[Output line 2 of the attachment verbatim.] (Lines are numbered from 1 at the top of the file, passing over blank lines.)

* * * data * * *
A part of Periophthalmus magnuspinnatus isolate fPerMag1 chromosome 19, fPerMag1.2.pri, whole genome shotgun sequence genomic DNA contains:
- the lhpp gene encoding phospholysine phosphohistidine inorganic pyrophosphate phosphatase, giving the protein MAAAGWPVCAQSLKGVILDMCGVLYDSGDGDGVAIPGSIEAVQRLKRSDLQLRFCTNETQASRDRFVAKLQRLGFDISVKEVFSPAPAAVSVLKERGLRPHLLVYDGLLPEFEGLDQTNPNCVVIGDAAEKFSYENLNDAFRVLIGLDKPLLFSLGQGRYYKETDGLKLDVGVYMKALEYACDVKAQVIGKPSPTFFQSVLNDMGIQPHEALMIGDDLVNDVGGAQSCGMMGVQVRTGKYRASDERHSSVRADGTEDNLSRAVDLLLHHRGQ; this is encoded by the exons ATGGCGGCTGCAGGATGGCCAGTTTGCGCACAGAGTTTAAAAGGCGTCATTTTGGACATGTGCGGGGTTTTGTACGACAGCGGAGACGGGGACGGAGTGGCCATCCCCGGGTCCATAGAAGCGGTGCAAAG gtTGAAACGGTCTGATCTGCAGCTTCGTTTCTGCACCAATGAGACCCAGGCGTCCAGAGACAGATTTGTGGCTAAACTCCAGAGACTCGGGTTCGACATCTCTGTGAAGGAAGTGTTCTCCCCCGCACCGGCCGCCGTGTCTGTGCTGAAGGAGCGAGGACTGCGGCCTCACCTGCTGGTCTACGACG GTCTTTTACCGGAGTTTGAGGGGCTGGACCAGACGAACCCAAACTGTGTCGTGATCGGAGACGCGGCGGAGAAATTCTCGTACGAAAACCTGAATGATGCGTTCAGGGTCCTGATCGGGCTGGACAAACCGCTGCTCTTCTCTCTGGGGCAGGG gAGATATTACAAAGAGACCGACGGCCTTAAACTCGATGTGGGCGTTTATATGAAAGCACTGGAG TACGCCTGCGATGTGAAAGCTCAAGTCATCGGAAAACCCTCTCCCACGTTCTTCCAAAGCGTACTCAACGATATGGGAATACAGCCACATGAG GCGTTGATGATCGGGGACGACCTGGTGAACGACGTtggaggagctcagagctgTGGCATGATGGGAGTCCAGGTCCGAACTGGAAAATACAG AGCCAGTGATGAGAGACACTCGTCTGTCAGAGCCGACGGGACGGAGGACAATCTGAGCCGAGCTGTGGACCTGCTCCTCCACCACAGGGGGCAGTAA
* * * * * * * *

- the lhpp gene encoding phospholysine phosphohistidine inorganic pyrophosphate phosphatase, giving the protein MAAAGWPVCAQSLKGVILDMCGVLYDSGDGDGVAIPGSIEAVQRLKRSDLQLRFCTNETQASRDRFVAKLQRLGFDISVKEVFSPAPAAVSVLKERGLRPHLLVYDGLLPEFEGLDQTNPNCVVIGDAAEKFSYENLNDAFRVLIGLDKPLLFSLGQGRYYKETDGLKLDVGVYMKALEYACDVKAQVIGKPSPTFFQSVLNDMGIQPHEALMIGDDLVNDVGGAQSCGMMGVQVRTGKYRASDERHSSVRADGTEDNLSRAVDLLLHHRGQ; this is encoded by the exons ATGGCGGCTGCAGGATGGCCAGTTTGCGCACAGAGTTTAAAAGGCGTCATTTTGGACATGTGCGGGGTTTTGTACGACAGCGGAGACGGGGACGGAGTGGCCATCCCCGGGTCCATAGAAGCGGTGCAAAG gtTGAAACGGTCTGATCTGCAGCTTCGTTTCTGCACCAATGAGACCCAGGCGTCCAGAGACAGATTTGTGGCTAAACTCCAGAGACTCGGGTTCGACATCTCTGTGAAGGAAGTGTTCTCCCCCGCACCGGCCGCCGTGTCTGTGCTGAAGGAGCGAGGACTGCGGCCTCACCTGCTGGTCTACGACG GTCTTTTACCGGAGTTTGAGGGGCTGGACCAGACGAACCCAAACTGTGTCGTGATCGGAGACGCGGCGGAGAAATTCTCGTACGAAAACCTGAATGATGCGTTCAGGGTCCTGATCGGGCTGGACAAACCGCTGCTCTTCTCTCTGGGGCAGGG gAGATATTACAAAGAGACCGACGGCCTTAAACTCGATGTGGGCGTTTATATGAAAGCACTGGAG TACGCCTGCGATGTGAAAGCTCAAGTCATCGGAAAACCCTCTCCCACGTTCTTCCAAAGCGTACTCAACGATATGGGAATACAGCCACATGAG GCGTTGATGATCGGGGACGACCTGGTGAACGACGTtggaggagctcagagctgTGGCATGATGGGAGTCCAGGTCCGAACTGGAAAATACAG AGCCAGTGATGAGAGACACTCGTCTGTCAGAGCCGACGGGACGGAGGACAATCTGAGCCGAGCTGTGGACCTGCTCCTCCACCACAGGGGGCAGTAA